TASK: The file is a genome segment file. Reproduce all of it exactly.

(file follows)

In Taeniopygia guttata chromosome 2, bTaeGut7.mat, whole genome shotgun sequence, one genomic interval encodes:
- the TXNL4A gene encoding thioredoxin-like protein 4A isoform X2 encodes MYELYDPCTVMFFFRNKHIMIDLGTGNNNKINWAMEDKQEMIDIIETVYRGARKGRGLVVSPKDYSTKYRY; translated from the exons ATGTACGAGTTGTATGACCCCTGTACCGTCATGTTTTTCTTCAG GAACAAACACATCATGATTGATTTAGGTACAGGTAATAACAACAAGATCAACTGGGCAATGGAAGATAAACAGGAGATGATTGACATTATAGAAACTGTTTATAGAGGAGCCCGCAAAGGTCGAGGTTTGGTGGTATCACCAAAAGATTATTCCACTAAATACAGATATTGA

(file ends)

In Taeniopygia guttata chromosome 2, bTaeGut7.mat, whole genome shotgun sequence, one genomic interval encodes:
- the TXNL4A gene encoding thioredoxin-like protein 4A isoform X2 encodes MYELYDPCTVMFFFRNKHIMIDLGTGNNNKINWAMEDKQEMIDIIETVYRGARKGRGLVVSPKDYSTKYRY; translated from the exons ATGTACGAGTTGTATGACCCCTGTACCGTCATGTTTTTCTTCAG GAACAAACACATCATGATTGATTTAGGTACAGGTAATAACAACAAGATCAACTGGGCAATGGAAGATAAACAGGAGATGATTGACATTATAGAAACTGTTTATAGAGGAGCCCGCAAAGGTCGAGGTTTGGTGGTATCACCAAAAGATTATTCCACTAAATACAGATATTGA